were and are two different people. I met one of them twice and I have met the other numerous times.
One of them was a journalist-presenter with our multicultural broadcasting channel SBS. The other is a poet. They were two very different men.
I met the journalist by accident. He first sat next to me on a flight between capital cities in Downunder. I had no idea who he was. When the news reaches the sports section I switch off. I know. I am sorry. Sport, unless it is cricket, really doesn't interest me - and even cricket doesn't really interest me that much.
But there was Les Murray. He had introduced himself politely, in the sort of way people do on those sort of trips. I said something like, "Well I know you aren't Les Murray the poet."
He didn't know about Less Murray the poet. I explained. I didn't know about soccer. He explained. I told him about my great cricketing adventure - my single achievement in the field of sport - and he laughed. We agreed that my sporting experience was rather limited and went on to talk about his family and how they had migrated to Australia.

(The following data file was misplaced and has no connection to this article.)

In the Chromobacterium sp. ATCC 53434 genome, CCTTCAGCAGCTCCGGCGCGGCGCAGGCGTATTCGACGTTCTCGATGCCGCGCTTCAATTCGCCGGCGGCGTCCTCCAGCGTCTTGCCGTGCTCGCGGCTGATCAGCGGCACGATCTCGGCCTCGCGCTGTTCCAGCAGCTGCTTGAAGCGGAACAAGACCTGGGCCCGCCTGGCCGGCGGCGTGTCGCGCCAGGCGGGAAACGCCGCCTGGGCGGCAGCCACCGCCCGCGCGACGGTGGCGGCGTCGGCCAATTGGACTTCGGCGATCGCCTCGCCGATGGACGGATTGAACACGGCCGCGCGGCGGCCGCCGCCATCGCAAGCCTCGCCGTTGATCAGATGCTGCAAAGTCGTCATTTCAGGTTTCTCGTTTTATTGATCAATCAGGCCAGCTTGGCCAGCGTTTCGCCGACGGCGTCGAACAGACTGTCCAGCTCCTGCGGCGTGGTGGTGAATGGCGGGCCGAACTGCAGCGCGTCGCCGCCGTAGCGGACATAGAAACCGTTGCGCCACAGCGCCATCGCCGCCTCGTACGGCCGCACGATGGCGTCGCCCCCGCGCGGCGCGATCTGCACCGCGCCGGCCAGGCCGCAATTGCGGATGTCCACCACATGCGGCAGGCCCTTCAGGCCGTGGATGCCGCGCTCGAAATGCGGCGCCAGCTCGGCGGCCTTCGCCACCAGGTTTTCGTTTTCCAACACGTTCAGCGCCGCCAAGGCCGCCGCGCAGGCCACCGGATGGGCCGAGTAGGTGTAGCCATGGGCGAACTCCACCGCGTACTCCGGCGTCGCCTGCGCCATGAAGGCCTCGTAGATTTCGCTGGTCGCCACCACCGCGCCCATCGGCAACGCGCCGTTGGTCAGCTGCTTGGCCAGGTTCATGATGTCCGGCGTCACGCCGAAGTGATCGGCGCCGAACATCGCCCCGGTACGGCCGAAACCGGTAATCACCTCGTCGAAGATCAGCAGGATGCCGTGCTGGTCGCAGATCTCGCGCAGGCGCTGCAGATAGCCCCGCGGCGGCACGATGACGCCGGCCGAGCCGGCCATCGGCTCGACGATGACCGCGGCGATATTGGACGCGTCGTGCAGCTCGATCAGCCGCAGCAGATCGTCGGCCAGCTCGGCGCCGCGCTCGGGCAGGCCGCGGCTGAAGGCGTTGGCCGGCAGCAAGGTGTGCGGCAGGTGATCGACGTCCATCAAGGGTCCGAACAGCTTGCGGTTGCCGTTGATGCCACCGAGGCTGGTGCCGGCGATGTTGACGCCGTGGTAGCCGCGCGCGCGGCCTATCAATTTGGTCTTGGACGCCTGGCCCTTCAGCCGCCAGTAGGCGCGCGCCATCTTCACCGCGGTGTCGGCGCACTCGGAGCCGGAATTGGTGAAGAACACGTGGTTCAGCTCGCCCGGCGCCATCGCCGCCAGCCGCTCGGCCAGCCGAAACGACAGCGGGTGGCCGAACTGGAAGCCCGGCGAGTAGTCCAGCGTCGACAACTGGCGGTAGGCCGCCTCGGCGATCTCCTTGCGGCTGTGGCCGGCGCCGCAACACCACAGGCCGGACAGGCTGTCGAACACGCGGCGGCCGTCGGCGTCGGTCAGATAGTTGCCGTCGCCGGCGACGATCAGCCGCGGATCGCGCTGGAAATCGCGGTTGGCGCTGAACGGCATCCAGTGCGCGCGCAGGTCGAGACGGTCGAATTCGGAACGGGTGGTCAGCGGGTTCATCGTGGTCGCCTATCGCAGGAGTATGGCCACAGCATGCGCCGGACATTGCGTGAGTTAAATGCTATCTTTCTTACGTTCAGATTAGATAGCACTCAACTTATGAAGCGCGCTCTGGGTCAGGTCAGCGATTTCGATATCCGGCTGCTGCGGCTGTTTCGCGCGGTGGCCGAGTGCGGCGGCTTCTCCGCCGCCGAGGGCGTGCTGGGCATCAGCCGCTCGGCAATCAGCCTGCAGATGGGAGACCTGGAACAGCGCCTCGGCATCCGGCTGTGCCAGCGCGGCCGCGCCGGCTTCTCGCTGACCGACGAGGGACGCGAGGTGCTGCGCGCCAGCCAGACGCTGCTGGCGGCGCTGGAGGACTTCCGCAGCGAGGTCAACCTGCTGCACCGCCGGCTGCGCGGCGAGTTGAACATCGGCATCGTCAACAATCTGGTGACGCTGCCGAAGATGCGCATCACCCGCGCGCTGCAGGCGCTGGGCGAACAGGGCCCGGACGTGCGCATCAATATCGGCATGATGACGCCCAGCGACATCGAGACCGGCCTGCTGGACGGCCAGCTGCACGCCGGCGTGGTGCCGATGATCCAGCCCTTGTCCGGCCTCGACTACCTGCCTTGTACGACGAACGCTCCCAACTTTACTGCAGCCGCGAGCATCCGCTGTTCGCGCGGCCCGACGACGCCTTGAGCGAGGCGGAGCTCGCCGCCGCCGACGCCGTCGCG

On the second occasion I met him he was in the lobby of a building waiting to interview someone. I was waiting for someone else. He looked over, saw me and excused himself from a knot of journalists. It was a brief conversation but, like a good journalist, he had not forgotten me or what we had talked about. I suppose there was always a chance in the future that I might have some nugget of information for him.
He seemed pleasant and, at just 71, much too young. His former colleagues were clearly distressed at his passing. And yes, he did a lot for football or the game Downunderites usually refer to as soccer.
I wonder what he would have made of Les Murray-the-poet, winner of the Queen's Gold Medal for poetry and other prizes. They were and are two very different men. Had they met I know that Les Murray-the-poet would have written something.